The Bouncing Souls
The Gold Record


4.0
excellent

Review

by Mr. Lean Mug USER (112 Reviews)
June 6th, 2006 | 18 replies | 7,635 views


Release Date: 2006 | Tracklist


4 of 4 thought this review was well written

Sometimes bands mature over time. The members get older, the fan base grows, the music scene changes, and bands decide to compensate. Some call it �selling-out.� Some call it �progress.� It really all depends on how one looks at things. Now, not all of these changes are for the better. When a band alienates its fan base, or produces any other negative effect in the interest of growth, then I�m inclined to lean towards the �selling-out� point of view. However, as I am just a humble reviewer, I tend to stay on the fence when faced with such matters. Of course, what happens when a band transcends its original roots, without any detrimental feedback, then something truly special has occurred. Again, I like to keep my opinions as unbiased as possible, but for once, I�m going to make a slight suggestion. The Bouncing Souls have achieved the latter of these two sides of the spectrum with their latest release, The Gold Record.

Ever since their humble beginnings as a bratty pop-punk band from New Jersey, the Bouncing Souls have been something of a unique act. However, they suffered from one real shortcoming throughout most of their career: they lacked complexity and depth when writing songs. Honestly, some of their earliest works sound like they threw the songs together in five minutes of less. Middle of the road albums showcase the Souls� gravitation towards a more coherent, intricate style of pop-punk. The end result of said gravitation would be The Gold Record. Blending elements of the Souls� past with new, tasteful flavors, The Gold Record is a perfect example of the musical progression bands can go through over the years.

From a musical standpoint, The Gold Record is rather impressive (for the Bouncing Souls, at least). While the Souls have hardly been poor musicians in the past, their performance on their latest album is simply fantastic. Tight, edgy, fast guitars; furious drumming; powerful bass; a dash of harmonica here, accordion, and what do you have? A pop-punk album that�s both ambitious, yet fairly staid at the same time. Lyrically, the Souls are as astute as ever. Since they�re long past their days of writing 1-2 minute songs, the listener can actually get a serious taste of their songwriting talent. Catchy, well-written lyrics, when matched with the hooky music, captures the Souls� sound of the past, and at the same time creates something that is totally new.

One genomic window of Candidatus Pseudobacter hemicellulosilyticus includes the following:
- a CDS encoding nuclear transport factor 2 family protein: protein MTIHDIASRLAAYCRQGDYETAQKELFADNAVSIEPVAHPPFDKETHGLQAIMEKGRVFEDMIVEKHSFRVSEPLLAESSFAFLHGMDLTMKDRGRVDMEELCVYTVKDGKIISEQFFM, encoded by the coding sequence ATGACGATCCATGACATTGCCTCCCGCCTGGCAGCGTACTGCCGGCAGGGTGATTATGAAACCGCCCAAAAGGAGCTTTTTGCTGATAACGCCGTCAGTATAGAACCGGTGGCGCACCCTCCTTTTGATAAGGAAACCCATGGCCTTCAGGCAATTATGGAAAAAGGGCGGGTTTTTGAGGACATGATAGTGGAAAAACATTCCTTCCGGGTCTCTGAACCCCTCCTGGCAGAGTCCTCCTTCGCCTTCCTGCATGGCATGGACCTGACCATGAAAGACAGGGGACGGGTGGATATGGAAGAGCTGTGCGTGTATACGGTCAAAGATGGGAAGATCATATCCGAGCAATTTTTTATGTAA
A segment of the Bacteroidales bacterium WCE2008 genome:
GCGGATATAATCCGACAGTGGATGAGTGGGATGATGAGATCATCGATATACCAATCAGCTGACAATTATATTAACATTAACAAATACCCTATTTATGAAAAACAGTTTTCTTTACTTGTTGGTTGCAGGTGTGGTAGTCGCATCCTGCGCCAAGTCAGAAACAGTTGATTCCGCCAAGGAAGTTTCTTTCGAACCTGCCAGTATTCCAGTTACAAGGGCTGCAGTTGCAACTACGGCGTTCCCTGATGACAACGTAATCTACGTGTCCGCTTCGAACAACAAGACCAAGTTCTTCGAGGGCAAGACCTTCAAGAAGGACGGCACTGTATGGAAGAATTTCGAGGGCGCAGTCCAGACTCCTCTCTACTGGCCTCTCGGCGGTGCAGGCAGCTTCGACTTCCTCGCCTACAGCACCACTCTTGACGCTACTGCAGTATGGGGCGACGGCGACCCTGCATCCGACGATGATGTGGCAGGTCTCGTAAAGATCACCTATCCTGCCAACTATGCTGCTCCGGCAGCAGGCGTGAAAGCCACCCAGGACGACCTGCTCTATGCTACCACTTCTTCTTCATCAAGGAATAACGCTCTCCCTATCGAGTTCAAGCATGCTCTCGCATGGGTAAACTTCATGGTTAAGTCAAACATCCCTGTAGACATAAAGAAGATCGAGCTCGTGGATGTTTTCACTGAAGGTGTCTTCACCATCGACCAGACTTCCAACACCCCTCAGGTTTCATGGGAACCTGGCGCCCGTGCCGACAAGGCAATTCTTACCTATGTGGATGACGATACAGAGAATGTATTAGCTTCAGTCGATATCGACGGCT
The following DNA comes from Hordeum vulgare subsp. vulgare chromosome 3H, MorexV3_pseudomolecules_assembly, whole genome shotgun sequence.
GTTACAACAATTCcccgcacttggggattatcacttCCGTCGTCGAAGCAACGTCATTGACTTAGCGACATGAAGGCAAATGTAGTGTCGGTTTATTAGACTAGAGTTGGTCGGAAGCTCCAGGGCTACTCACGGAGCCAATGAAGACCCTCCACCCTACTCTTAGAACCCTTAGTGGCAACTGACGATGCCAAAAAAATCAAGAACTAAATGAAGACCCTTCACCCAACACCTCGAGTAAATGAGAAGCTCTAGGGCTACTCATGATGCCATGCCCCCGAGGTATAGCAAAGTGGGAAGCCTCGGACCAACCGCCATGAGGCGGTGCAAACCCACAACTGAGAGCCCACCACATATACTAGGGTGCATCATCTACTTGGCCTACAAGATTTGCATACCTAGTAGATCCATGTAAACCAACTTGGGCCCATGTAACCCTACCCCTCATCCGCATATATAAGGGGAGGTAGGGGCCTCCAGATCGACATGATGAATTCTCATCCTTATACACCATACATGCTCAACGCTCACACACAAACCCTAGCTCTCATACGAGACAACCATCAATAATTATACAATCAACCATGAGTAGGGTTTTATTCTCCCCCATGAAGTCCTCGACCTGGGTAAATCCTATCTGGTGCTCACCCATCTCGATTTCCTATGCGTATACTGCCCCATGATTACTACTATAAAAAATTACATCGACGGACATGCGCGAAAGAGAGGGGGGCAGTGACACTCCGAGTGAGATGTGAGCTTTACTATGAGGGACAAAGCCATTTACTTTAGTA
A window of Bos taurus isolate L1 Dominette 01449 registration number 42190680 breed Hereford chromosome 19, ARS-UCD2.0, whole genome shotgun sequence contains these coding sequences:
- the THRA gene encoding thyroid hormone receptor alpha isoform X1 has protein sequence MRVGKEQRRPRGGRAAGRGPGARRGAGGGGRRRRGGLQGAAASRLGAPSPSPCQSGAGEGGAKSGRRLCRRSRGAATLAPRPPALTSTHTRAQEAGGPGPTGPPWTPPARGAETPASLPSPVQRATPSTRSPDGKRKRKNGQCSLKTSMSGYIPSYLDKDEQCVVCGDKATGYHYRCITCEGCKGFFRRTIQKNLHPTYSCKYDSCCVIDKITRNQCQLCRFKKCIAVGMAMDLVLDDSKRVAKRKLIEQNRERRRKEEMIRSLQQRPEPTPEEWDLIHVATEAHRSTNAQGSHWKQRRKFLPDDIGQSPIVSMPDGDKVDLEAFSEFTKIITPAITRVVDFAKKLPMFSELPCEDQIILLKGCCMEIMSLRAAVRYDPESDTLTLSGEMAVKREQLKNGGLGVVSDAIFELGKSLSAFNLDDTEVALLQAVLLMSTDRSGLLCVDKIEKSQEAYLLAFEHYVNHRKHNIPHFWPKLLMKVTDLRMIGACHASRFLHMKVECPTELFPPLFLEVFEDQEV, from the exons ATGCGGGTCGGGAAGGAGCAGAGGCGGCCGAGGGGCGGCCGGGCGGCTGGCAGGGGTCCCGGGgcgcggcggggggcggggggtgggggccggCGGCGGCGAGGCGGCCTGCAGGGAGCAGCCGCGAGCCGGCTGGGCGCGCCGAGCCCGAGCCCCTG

The album begins with �The Gold Song.� From the sound of breaking bottles and shouting of �hey� that makes up the intro, it�s easy to see that this is going to be one of the strongest songs on the album. Fast, catchy lyrics overlay the fantastic instrumentation. The bass work is especially noticeable on this song (mostly due to the fantastic bass-driven break down). �The Gold Song� is a wonderfully energetic way to kick off one hell of an album. I can appreciate �So Jersey� quite a bit. Since it�s a ballad about the U.S. state in which I currently reside, I can connect with what The Bouncing Souls are trying to say (to a certain extent). �So Jersey� is a slower song than its predecessor. Addictively melodic, it�s a welcome change of pace of the album. �Sounds Of the City� is the poppiest song thus far. Meaning it�s awesome (as the Souls do the whole �pop� thing very well). Everything from the fresh melodies to the great lyrics make this yet another solid track.

Sometimes, songs with the most interesting titles or concepts can be the weakest you�ll find. Unfortunately, �The Pizza Song� is no exception. Though it features The Bouncing Souls� trademark quirkiness (complete with accordion and trumpet!), �The Pizza Song� just doesn�t stack up to the rest of The Gold Record. However, it�s still an enjoyable listen, as it�s one of the most unique selections instrumentally. Ah, we�ve hit my personal favorite: �Sarah Saturday.� Every aspect of this song is excellent. From the intoxicating lyrics, to the bumping basslines, to the fantastically catchy chorus, �Sarah Saturday� is (in my humble opinion) the strongest track on the album. �Better Things� is a cover of a classic song by The Kinks. The Bouncing Souls do it quite a good deal of justice. It�s a great song to begin with, but with a little of the Souls� flair, it becomes a fantastic joyride.